Dhe people are impatient on Saturday evening at the entrance to the official FIFA fan festival, which is set to become the focal point for the crowds celebrating in the coming weeks. “Open, Open,” shout the people, who are getting angry, but no one is allowed in. There aren’t that many people, maybe 400, including children, but it’s cramped, people are pushing from behind.
A tight chain of security guards, arms crossed, holds the gate shut. “Because of overcrowding,” says a man in uniform. The longer nothing happens, the harder they press, and suddenly the crowd starts to move. The gate is now open, people are moving, dozens of other Fanfest-goers who have been waiting at a distance on the spacious grounds come running.
Now they see the chance to get inside the area designed for 40,000 people. It gets really dangerous for a few moments, if someone should stumble now, they would be overrun by those following behind. There is no room to dodge and the pressure from behind is so great that the movement of the mass cannot be stopped.
Luckily nothing happens, but one thing is clear: the organizers, at least on this evening before the opening of the World Cup, have no concept that is suitable for getting many people safely through the security check. A similar picture emerges about 50 meters further on.
This time, the people waiting are standing in front of the entrance to a parcours made of bars, which is supposed to lead the queue to the control of the so-called Hayya card, which all fans had to apply for before entering the country. Among other things, this card entitles you to free use of the metro and is required to enter the Fanfest. Again there is pushing and shoving, a father with a small child fights his way out, he has recognized the danger.
“Back!” the stewards shout, but nobody reacts. A Mexican, who observes the work of the security guards from a distance, advises against queuing and says: “Hopefully a TV team will film this so that someone can prevent it from continuing like this in the coming days.” Here, too, a dangerous situation arises Chaos as the passage opens, observant visitors struggle to put a fallen fence back up.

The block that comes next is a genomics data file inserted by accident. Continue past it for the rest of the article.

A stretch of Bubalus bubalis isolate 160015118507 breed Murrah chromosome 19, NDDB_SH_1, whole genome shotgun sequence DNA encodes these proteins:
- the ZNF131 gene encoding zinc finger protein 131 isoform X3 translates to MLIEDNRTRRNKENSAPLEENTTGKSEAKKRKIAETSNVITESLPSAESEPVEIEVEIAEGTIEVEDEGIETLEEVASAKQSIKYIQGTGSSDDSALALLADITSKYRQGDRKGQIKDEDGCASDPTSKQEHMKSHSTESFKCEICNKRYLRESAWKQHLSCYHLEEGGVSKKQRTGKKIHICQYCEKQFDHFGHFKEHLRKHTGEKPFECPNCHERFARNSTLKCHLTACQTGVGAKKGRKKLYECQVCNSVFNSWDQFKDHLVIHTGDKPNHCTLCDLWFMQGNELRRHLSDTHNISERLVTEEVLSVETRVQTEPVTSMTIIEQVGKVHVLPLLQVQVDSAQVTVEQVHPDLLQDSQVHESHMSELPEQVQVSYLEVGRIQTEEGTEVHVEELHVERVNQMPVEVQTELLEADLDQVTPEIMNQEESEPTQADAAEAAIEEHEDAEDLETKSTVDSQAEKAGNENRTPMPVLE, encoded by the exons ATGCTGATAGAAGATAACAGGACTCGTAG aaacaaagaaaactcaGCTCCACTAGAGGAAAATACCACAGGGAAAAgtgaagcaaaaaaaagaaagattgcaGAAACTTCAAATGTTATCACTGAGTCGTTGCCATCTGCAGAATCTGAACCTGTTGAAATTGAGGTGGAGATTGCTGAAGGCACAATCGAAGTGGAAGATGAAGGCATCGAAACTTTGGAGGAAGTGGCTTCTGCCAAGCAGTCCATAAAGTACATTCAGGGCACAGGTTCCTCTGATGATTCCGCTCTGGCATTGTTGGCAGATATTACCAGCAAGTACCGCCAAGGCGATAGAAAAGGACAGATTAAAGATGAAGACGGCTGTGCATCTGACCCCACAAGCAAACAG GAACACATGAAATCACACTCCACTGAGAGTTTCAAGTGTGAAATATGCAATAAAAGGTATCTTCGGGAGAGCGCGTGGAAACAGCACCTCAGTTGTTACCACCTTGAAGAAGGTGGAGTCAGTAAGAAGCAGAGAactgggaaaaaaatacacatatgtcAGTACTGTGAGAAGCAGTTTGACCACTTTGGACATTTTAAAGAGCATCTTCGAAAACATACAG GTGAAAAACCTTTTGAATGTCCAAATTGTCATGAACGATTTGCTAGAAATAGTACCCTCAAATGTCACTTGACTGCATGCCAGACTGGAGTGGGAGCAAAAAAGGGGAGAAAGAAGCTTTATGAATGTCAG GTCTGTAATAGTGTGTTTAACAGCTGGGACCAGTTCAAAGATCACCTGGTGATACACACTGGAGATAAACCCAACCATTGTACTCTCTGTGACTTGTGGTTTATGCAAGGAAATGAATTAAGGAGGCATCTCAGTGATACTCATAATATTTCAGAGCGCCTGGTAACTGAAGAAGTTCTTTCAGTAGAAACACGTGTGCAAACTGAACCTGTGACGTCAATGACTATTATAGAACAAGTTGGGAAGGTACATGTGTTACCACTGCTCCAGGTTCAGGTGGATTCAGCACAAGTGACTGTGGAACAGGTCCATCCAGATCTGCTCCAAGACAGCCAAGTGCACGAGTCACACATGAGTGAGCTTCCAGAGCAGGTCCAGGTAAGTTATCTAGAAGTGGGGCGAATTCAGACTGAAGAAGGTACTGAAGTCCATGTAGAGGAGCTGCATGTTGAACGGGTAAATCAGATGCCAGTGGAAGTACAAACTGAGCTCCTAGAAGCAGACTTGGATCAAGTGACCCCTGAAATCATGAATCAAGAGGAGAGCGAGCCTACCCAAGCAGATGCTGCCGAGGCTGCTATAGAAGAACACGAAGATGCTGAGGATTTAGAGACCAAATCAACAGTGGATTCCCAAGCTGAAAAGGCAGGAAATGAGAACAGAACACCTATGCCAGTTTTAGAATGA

The evening goes smoothly, and those who are finally inside can listen to a DJ in a German jersey on a huge asphalt surface in front of a stage. Before that, Lebanese singer Myriam Fares, Colombian star Maluma and American Nicki Minaj opened the event with the “Official FIFA Fan Festival Anthem” called “Tukoh Taka”; there is food and if you want, you can get half a liter of beer for the equivalent of 13 euros.
A few Brazilians hug each other in jubilation as they finally get their hands on their plastic cups, many visitors from Latin America are dancing, and exhausted families have settled on a narrow strip of artificial turf. There are only real seats in the VIP area.
Those who want to enjoy this event shouldn’t be bothered by the ubiquitous FIFA marketing, everything is staged here. And extremely uncomfortable, as shown on the way back. The most conveniently located metro station at Fanfest is basically for egress only, with the ubiquitous security guards directing people to the West Bay station. Once there, it turns out that this too has just been closed.
“It’s too full,” says a police officer. You have to take the bus, which then reaches the open subway station “Souq Waqif” after an hour through the traffic. With a gigantic line of many hundreds of people in front of it, who at least remain relaxed within the lattice course. But at least on this Saturday night there were just too many people in crucial places in Doha, even though the tournament hadn’t even started at that point.